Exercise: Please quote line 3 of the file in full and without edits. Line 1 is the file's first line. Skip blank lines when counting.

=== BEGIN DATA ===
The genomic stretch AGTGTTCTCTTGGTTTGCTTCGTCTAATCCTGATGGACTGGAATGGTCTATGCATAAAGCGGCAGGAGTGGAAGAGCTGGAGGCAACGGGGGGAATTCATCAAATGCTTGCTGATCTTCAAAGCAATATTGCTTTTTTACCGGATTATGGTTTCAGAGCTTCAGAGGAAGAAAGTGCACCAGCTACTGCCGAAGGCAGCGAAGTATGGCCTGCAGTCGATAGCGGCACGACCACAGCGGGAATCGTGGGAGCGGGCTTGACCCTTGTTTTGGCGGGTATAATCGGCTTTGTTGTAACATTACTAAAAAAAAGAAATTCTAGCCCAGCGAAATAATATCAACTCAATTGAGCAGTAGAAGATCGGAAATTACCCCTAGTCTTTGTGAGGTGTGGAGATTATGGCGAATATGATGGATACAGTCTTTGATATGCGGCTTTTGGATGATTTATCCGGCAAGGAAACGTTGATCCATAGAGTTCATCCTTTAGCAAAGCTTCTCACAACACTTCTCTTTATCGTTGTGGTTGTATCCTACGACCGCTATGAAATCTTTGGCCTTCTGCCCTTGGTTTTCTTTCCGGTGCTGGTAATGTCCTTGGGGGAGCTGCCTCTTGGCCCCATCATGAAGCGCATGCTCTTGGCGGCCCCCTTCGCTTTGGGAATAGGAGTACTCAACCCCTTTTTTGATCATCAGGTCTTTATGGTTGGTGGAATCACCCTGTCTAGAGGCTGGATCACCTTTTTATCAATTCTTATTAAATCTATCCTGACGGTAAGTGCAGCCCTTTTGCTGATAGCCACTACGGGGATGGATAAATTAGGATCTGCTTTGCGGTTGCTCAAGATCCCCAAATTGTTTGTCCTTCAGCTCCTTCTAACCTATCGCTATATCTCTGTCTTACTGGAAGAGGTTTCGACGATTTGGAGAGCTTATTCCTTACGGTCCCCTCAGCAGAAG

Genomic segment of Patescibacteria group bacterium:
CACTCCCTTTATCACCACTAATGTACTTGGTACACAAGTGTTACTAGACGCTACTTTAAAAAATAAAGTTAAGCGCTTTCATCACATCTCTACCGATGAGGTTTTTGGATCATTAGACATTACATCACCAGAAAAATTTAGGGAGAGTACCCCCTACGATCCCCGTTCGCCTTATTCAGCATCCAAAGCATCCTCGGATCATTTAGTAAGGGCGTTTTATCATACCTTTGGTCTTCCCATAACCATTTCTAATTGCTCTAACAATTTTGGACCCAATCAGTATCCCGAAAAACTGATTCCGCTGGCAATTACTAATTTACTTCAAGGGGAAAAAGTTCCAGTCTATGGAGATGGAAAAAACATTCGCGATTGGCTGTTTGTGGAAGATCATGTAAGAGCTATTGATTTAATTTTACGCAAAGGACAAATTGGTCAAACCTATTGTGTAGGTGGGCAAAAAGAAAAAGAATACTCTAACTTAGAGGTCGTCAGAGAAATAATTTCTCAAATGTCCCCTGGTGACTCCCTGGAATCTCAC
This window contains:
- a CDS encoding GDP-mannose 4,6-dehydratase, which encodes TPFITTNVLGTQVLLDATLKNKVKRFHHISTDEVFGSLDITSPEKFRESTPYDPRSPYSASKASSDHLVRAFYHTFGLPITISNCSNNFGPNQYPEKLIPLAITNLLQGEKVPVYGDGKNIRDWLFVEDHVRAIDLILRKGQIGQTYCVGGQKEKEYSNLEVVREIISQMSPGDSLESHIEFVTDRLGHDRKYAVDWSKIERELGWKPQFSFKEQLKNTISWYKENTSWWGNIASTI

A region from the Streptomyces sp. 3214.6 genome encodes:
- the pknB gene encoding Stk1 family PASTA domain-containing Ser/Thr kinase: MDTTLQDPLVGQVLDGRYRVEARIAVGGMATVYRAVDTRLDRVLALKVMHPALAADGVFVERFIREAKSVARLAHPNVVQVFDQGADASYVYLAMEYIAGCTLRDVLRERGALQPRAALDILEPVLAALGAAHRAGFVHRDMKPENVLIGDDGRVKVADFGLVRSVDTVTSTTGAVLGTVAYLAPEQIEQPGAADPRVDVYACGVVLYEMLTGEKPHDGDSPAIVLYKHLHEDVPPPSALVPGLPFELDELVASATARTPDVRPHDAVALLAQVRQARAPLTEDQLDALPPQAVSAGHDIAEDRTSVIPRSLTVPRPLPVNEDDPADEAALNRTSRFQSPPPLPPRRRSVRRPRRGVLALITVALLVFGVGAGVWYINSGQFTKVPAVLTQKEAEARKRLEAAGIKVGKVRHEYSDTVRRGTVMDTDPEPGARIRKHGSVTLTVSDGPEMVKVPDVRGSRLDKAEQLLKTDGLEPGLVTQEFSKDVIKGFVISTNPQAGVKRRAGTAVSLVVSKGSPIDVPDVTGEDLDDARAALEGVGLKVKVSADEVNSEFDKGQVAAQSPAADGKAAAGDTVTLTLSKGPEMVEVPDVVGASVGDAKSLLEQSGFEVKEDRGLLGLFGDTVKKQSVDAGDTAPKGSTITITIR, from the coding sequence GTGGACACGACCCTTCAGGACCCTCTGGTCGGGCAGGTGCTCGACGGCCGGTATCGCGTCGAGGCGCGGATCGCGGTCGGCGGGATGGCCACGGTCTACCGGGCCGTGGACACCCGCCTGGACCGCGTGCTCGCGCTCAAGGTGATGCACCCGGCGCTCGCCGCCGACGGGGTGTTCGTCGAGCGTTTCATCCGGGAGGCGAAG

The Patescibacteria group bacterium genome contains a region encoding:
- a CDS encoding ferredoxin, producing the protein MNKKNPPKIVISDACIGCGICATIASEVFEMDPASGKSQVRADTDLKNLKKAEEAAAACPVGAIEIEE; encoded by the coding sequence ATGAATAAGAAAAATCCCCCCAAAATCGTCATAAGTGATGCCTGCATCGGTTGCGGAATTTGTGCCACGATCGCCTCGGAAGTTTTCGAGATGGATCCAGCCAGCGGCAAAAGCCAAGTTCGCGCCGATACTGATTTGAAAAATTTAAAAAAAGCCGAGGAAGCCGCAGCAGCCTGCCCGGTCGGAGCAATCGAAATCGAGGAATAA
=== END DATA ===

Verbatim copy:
CACTCCCTTTATCACCACTAATGTACTTGGTACACAAGTGTTACTAGACGCTACTTTAAAAAATAAAGTTAAGCGCTTTCATCACATCTCTACCGATGAGGTTTTTGGATCATTAGACATTACATCACCAGAAAAATTTAGGGAGAGTACCCCCTACGATCCCCGTTCGCCTTATTCAGCATCCAAAGCATCCTCGGATCATTTAGTAAGGGCGTTTTATCATACCTTTGGTCTTCCCATAACCATTTCTAATTGCTCTAACAATTTTGGACCCAATCAGTATCCCGAAAAACTGATTCCGCTGGCAATTACTAATTTACTTCAAGGGGAAAAAGTTCCAGTCTATGGAGATGGAAAAAACATTCGCGATTGGCTGTTTGTGGAAGATCATGTAAGAGCTATTGATTTAATTTTACGCAAAGGACAAATTGGTCAAACCTATTGTGTAGGTGGGCAAAAAGAAAAAGAATACTCTAACTTAGAGGTCGTCAGAGAAATAATTTCTCAAATGTCCCCTGGTGACTCCCTGGAATCTCAC